Important disclosure and takeaway: This is what happened in the past. It is by no means a guarantee of what will happen in the future. The key thing to understand from history is how bad years and good years follow each other pretty consistently over time. It’s the nature of the market.

How to think like a long-term investor

The majority of Stashers are new to investing. It’s our job to keep educating you on this long-term journey, and we take this very seriously. There are 3 million of you now with Stash accounts, and many of you all joined at different times.

Here’s the big tip: It doesn’t matter when you started. We aren’t market timers so the goal is not to buy something all at once, but rather to buy small amounts at different prices over a long period of time.

As an investor, you own real shares of public companies, bonds and other asset classes. These assets—or shares—are tangible and real and their prices move up and down. Your invest account isn’t a bank account, but instead represents money that you are putting away for the long term. Think of it like owning a home. Its value will go up and down over time.

Turn on Auto-Stash

Turn on or update your Auto-Stash. It’s the easiest way to add small amounts of money on a regular basis.  This way, you’ll avoid the emotional aspect of investing and won’t get fooled into trying to time the market.

Auto-Stash is an incredibly powerful tool, and an essential part of the Stash Way.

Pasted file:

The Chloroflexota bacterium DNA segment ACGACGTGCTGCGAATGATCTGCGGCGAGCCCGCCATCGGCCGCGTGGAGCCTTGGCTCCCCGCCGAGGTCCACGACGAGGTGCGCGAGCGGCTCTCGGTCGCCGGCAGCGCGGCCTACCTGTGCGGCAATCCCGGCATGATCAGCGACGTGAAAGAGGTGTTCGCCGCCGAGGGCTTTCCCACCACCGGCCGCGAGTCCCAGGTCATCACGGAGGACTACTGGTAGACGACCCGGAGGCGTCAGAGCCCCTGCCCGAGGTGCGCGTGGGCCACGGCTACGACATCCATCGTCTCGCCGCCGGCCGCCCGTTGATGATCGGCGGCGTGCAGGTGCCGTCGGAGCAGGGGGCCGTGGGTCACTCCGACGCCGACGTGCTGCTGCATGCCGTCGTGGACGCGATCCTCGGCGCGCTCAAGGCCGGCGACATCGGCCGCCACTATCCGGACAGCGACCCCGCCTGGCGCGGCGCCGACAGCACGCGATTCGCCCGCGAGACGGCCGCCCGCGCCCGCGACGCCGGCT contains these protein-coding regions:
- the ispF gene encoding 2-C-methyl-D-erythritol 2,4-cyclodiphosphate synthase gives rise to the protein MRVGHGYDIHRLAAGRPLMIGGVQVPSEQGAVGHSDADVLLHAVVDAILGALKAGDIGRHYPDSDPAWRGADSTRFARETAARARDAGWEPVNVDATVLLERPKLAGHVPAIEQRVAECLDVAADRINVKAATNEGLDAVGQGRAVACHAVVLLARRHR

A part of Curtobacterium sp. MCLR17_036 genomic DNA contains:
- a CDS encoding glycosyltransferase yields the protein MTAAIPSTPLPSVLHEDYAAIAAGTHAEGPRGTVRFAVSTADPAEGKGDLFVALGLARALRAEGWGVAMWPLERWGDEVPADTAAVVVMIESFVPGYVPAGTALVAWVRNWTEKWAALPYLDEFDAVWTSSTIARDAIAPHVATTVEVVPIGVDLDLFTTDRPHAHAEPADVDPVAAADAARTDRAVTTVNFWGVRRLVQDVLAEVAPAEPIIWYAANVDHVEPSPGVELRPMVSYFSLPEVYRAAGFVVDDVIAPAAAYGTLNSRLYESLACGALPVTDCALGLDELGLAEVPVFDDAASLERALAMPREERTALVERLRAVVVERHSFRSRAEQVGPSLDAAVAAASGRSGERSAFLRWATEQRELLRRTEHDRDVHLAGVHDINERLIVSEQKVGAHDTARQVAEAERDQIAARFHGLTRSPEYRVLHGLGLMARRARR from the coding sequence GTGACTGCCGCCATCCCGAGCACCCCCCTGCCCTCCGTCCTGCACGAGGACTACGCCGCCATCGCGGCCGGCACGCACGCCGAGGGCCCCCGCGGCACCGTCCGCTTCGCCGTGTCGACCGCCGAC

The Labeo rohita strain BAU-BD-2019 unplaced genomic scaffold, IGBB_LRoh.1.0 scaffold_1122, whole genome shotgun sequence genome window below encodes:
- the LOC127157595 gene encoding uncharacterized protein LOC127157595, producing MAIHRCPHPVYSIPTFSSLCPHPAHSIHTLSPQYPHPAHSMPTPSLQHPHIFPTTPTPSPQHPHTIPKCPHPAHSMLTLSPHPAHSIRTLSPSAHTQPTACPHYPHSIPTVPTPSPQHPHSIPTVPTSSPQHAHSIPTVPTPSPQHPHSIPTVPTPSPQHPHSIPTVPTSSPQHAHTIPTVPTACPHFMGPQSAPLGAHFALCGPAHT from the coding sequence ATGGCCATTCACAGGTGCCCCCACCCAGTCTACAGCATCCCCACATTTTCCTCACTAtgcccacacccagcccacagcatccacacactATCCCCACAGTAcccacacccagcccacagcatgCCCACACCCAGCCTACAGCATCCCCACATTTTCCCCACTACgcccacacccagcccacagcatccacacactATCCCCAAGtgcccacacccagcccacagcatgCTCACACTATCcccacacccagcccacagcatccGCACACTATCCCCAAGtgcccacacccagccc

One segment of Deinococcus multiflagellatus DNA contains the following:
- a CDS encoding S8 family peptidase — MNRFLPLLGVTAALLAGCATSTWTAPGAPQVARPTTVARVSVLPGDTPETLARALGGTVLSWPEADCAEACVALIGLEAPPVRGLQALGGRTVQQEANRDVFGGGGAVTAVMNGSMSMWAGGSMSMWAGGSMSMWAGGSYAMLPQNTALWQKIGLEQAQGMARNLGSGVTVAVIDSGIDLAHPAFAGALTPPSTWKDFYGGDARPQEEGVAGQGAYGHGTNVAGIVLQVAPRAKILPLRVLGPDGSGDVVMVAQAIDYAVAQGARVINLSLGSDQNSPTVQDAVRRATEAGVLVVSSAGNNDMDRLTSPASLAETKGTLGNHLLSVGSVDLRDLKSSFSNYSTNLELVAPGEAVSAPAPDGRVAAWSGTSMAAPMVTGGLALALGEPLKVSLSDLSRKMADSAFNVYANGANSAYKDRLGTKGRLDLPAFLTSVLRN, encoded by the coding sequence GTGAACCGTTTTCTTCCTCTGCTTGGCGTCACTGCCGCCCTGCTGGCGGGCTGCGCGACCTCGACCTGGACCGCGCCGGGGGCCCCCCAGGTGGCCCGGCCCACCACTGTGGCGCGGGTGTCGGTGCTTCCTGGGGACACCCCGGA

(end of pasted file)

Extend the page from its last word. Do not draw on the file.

Work hard, earn your money, and then make it work hard for you. By taking a long-term view and consistently investing small amounts, you can allow your money to work for you.

Remember the Stash Way

Investing can be confusing, especially when markets become volatile.

That’s why we’ve boiled down our investing philosophy into three basic principles that we hope can guide you as you make your first investing decisions. We call our approach the Stash Way. Here are its three pillars:

  • Invest for the long-term
  • Invest regularly
  • Diversify

When in doubt, follow the Stash Way, which you can learn more about here.

Stash on

We look forward to many great years ahead, as we help you meet your financial goals.

Thanks—and keep on Stashing!


Ps. We love to hear from you and value your feedback. Please write to my co-founder and me at:

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Written by

Brandon Krieg

Brandon Krieg is the CEO and co-founder of Stash.

Disclosure1: Past Performance is not indicative of future results. The rate of return on investments can vary widely over time, including the potential loss of principal. For example, the S&P 500® for the 10 years ending 1/1/2014, had an annual compounded rate of return of 8.06%, including reinvestment of dividends (source: Since 1970, the highest 12-month return was 61% (June 1982 through June 1983). The lowest 12-month return was -43% (March 2008 to March 2009). The S&P 500® is an index of 500 stocks seen as a leading indicator of U.S. equities and a reflection of the performance of the large cap universe, made up of companies selected by economists. The S&P 500 is a market value weighted index and one of the common benchmarks for the U.S. stock market.